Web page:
FIG. 4 is a state diagram depicting an exemplary reset operation 400 which may be implemented in the PLL circuit shown in FIG. 2, in accordance with another embodiment of the invention. Like reset methodology 300 shown in FIG. 3, reset methodology 400 includes five states, namely, an idle state (IDEL) 402, a counting state (COUNT) 404, a comparison state (COMPARE) 406, an evaluation state (EVAL) 408 and a reset state (RSTPLL) 410. Preferably, the reset methodology 400 remains in the idle state 402 when the PLL is either locked to the input reference signal RefClk or when there is a reset condition (Reset|Lock). As previously explained, a reset condition may be initiated at the system level, such as, for example, when the Reset signal applied to state machine 208 is asserted (e.g., POR). Alternatively, a reset condition may be initiated, for example, by the state machine itself, such as when a particular reset event is detected. Thus, as long as at least one of these conditions is present (e.g., PLL locked or Reset asserted), the state machine will remain in the idle state 402.

When both the reset condition is removed (e.g., when Reset signal is de-asserted) and when the PLL goes out of lock (!(Reset|Lock)), the state machine advances to the counting state 404. In counting state 404, a frequency of the output signal (e.g., PLLOutClk in FIG. 2) generated by the PLL is measured and a count value, CountCheck, is returned which is indicative thereof. The count value may be generated as an output from a binary counter (e.g., counter 207 in FIG. 2) enabled by a control signal (e.g., FreqCounterEnable in FIG. 2) and operative to increment its output count with each cycle of the PLL output signal, or a signal representative thereof, as previously described. Completion of the prescribed time interval in counting state 404 (e.g., de-assertion of the FreqCounterEnable signal) causes the reset methodology 400 to advance to the compare state 406.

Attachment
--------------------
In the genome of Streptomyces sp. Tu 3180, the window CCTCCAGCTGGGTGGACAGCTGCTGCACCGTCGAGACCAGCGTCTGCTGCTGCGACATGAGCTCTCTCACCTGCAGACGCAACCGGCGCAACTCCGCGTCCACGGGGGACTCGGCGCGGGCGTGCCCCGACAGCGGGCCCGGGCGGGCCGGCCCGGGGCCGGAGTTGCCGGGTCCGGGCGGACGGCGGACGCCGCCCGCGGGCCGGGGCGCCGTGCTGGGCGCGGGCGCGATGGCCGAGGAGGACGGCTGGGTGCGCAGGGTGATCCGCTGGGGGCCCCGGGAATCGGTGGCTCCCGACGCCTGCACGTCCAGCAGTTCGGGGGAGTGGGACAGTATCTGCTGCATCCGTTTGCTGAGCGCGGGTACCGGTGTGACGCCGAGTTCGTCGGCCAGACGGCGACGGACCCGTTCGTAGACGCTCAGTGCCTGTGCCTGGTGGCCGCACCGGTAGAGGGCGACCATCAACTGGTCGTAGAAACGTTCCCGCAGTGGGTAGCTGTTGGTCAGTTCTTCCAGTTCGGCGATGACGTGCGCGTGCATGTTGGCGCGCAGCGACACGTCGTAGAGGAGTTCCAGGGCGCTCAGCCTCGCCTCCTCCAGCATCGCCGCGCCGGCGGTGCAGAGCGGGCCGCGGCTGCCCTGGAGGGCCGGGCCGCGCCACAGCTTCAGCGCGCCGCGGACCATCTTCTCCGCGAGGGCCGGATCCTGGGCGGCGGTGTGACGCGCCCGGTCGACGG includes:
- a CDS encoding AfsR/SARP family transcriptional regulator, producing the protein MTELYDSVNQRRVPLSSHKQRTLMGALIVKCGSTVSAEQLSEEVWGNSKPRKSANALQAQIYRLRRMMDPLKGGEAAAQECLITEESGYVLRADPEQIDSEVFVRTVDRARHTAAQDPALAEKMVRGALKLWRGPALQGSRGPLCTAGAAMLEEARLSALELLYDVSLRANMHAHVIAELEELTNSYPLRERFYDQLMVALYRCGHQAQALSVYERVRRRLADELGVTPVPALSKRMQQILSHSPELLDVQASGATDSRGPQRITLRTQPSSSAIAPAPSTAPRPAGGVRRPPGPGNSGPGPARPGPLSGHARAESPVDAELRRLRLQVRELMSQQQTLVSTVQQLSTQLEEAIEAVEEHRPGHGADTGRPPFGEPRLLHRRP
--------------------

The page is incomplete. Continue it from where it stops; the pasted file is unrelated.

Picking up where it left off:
In compare state 406, the output count value CountCheck generated in counting state 404 is compared with a prescribed threshold value indicative of a desired maximum frequency of the output signal PLLOutClk generated by the PLL. In embodiments of the invention, the prescribed threshold value to which the output count value is compared is programmable as a function of one or more control signals. A programmable threshold value beneficially provides control of the sensitivity of the runaway condition detection, as stated above.